You've heard it a million times.

The world's a dangerous place. People are out to get you. Terrorists. Evil folks. Terrible California drivers. Aggressive Boston drivers. Papperatzi. You need something that would make them think twice.

What you need is immediately to your left. It's an armored sport utility vehicle, and it costs about $ 140,000. Corporate executives are buying them by the ... well, let's just say this is a booming business, even if actual volumes are small.

Of course it doesn't look terribly awe inspiring. It's just another overpriced sport utility vehicle, but with armor plating. You could tell it was customized by the dark glass windows in back, but it's unlikely you'd look twice at this thing.

The company rep, who was a really nice guy, says this is intentional. It helps people keep a low profile, while riding in luxury and enjoying the benefits of bullet proofing.

Armored cars come in three grades, in ascending order of protection. The Cadillac sport utility vehicle displayed was, of course, armored to the highest level.

Even though most armored vehicles are now sport utilities like the Cadillac, I must confess to a preference for that old standby, the Mercedes S-Class. So naturally I asked him about that.

If you wanted to armor a Mercedes S-Class, it would cost you $ 97,000 for the armor, above and beyond the cost of the car. A S500 ($97,000) or S600 ($128,000) are the best candidates; he's done S320s ($67,000) but the extra weight bogs down the car quite a bit.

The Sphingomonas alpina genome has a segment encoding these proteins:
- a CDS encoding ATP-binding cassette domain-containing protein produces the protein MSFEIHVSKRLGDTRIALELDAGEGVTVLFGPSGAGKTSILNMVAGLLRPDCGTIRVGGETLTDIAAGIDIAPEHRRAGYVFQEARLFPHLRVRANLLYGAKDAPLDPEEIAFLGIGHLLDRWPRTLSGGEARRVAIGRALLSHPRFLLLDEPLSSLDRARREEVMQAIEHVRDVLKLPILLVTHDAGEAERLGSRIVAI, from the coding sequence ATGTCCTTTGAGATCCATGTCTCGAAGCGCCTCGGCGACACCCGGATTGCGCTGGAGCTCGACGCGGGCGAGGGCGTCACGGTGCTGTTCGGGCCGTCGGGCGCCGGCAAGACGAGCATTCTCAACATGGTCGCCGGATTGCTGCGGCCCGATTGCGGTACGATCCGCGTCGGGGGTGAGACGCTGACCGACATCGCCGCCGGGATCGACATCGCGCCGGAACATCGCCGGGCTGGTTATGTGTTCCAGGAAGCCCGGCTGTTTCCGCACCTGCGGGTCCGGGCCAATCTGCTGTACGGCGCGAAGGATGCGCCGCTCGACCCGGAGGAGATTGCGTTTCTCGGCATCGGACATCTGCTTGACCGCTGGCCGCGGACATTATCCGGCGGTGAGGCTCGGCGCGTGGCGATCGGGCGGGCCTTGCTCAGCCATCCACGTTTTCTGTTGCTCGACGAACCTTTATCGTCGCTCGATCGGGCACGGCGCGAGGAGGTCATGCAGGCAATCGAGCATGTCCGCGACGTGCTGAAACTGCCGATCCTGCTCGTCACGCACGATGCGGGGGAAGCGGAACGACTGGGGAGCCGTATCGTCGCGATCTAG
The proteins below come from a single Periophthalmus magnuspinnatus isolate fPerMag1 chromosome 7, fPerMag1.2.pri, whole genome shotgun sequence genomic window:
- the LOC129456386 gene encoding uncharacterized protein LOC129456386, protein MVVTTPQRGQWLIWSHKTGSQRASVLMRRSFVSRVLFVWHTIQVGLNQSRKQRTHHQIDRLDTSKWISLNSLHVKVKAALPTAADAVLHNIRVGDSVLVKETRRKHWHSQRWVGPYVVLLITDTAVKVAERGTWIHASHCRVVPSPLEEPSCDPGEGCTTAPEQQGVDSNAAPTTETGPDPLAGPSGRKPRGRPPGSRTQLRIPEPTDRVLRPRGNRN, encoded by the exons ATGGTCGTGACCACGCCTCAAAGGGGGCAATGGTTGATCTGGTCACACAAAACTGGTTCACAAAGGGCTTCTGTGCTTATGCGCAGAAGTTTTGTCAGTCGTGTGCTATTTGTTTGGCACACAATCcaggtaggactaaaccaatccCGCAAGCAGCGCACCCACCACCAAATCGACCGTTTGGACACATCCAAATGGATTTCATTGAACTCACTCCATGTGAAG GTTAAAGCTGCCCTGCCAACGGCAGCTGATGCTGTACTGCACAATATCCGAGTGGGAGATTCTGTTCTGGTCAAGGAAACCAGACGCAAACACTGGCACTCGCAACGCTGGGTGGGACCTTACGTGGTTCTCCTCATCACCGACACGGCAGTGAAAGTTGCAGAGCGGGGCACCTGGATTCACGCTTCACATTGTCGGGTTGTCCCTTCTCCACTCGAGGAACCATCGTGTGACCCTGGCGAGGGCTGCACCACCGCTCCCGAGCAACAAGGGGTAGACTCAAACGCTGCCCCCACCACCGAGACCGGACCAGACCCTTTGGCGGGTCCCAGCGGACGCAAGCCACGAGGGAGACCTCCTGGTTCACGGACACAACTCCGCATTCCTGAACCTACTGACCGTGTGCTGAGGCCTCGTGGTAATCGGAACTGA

Armored cars won't help you against bombs. The typical client is a CEO or top executive of a multinational corporation, and kidnapping is the primary threat; for this reason, bombing is unlikely. There are devices that attempt to detect bombs, but they are apparently not reliable; your own visual inspection (or that of a minion) is more effective.

Incidentally, according to our armored car expert, Princess Diana's car was apparently not armored, unlike earlier reports. Just a garden-variety S320. Not that armoring would have helped much in the circumstances, although it might have slowed the driver down a bit; as we said, armored car performance is marginal in a S320.

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Image and text Copyright © 1999 David H Dennis